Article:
by Jason Talbot
In Part 1 of the series I made the basic case for CX. So, if we’re building a CX battle plan, what would be our basic principles?
I think it boils down to five principles. Experiences must be:
- Seamless. It’s time for channel-agnostic experiences everywhere customers interact across all aspects of the business – sales, service, marketing – unified as one.
- Orchestrated. Every interaction must pick up where the last one left off.
- Contextual. Data such as location, device, customer journey, previous interactions and purchase history all needs to be considered.
- Convenient. Move at the customers’ pace. Don’t rush or try to force them, instead provide help and support along their journey.
- Responsive. Customers want it quickly – whatever it is! Conversations happen in real-time, so don’t miss the moment!
Everything on this list is familiar. Theoretically it’s charted territory. But when it comes to implementation across the whole customer journey, these principles show a business where every part works in unison – across the digital and physical, human space. It’s a bloody formidable feat.
Let’s be honest, this isn’t going to be easy – but it is achievable. Let’s consider some fundamentals first:
One: Senior management buy-in.
Now, in my opinion, if management don’t get, buy into or accept the role of marketing itself, then it might be worth trying this somewhere else. However, in my experience the best CEOs tend to be naturals at marketing and as they continue bend their heads round this you better be ready. Don’t say I haven’t warned you.
Two: Gaining a clear handle on the issue:
It’s essential to move from an abstract notion of CX and have a clear notion of what it means and how it might apply to your business.
We are still a long way off from mass-adoption and those who get ahead on this now will be ahead of most of their peers. Don’t get lost in the tactics – what’s important is to gain a perspective on the big picture. Look at where the component parts fit together.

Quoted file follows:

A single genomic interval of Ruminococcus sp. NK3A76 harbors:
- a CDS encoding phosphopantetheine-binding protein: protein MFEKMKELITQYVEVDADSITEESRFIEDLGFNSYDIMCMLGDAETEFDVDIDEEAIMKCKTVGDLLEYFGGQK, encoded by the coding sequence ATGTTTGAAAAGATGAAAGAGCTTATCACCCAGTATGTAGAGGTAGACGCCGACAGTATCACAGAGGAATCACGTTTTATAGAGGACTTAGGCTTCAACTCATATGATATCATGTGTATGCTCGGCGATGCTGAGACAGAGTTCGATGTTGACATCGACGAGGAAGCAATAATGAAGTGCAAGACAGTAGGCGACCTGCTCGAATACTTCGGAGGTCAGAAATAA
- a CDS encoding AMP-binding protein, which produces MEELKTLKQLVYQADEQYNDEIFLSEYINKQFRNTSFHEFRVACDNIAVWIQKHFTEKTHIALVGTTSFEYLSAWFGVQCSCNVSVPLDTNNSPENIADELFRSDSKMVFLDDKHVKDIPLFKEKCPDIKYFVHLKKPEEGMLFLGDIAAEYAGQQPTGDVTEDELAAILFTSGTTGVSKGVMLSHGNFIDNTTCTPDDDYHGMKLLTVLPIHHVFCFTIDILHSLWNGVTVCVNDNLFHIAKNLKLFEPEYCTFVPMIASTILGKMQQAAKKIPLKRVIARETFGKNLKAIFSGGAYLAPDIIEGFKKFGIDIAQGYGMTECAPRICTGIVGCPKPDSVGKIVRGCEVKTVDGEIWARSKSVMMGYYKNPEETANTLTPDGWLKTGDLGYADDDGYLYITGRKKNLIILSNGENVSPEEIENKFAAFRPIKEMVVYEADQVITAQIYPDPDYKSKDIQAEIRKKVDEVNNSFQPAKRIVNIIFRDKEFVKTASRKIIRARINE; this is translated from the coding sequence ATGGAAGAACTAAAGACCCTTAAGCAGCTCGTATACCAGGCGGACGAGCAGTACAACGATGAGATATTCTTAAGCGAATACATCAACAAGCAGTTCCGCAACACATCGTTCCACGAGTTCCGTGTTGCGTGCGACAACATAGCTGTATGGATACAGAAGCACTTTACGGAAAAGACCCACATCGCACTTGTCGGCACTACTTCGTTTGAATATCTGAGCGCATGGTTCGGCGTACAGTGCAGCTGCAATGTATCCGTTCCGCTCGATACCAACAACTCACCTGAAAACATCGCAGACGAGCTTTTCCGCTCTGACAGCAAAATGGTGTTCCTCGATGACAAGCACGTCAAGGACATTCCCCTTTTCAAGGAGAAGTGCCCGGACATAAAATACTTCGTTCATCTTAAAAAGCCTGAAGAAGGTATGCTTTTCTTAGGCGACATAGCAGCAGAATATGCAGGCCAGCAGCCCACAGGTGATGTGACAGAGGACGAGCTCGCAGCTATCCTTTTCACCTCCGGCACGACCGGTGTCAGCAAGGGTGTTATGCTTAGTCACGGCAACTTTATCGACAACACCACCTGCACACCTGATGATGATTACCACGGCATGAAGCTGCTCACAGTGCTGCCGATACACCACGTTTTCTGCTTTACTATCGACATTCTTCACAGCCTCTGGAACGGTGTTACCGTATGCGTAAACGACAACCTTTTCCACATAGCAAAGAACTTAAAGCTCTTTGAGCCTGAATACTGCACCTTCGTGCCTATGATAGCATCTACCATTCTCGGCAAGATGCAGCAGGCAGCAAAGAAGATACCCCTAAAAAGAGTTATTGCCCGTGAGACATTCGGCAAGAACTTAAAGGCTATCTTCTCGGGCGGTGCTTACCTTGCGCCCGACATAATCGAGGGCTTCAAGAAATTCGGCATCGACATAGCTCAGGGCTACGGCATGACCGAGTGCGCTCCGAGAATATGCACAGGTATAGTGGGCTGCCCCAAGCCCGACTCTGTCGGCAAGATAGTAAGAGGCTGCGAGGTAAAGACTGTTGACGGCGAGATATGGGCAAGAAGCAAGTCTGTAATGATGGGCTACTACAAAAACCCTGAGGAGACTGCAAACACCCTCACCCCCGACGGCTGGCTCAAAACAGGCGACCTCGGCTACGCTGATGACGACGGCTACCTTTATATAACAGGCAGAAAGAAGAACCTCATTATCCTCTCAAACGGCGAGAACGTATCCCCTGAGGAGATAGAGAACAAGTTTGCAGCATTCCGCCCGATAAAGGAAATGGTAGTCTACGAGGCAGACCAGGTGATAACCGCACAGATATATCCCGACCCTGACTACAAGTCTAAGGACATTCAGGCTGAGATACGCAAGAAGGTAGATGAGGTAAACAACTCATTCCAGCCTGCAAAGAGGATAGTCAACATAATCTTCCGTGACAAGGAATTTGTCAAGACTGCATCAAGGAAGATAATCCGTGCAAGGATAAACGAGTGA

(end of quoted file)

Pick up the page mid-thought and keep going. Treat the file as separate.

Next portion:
Three: Address credibility issues:
Before taking the helm of cross-functional teams for delivering a superior end-to-end customer experience, first make sure the marketing function can already demonstrate good form in end-to-end customer marketing.
The thing is, I see a lot of focus on the funnel, but I see less in the customer phase. Back in the old BTL days CRM was a marketing strategy in itself:
“Relationship marketing is a strategy designed to foster customer loyalty, interaction and long-term engagement. It is designed to develop strong connections with customers by providing them with information directly suited to their needs and interests and by promoting open communication.”
CRM is often viewed in terms of technology in B2B. Like most things tech has a role to play, but the marketing strategy has to come first. CRM is far more than just a platform.
It’s time to design strategies across the whole customer journey. Too many of us have got ourselves stuck in the funnel and have left the actual “customer” piece to other departments.
Marketing needs to reclaim CRM and design strategies with an end-to-end view that informs, rewards and surprises throughout the customer lifecycle. Try thinking a little bigger than emails or newsletters.
Let’s not be complacent and remember marketing has always been about more than one ‘P’ (be it promotion, product, placement – you name it). Let’s get the foundations in place to make marketing the obvious choice to lead the CX agenda.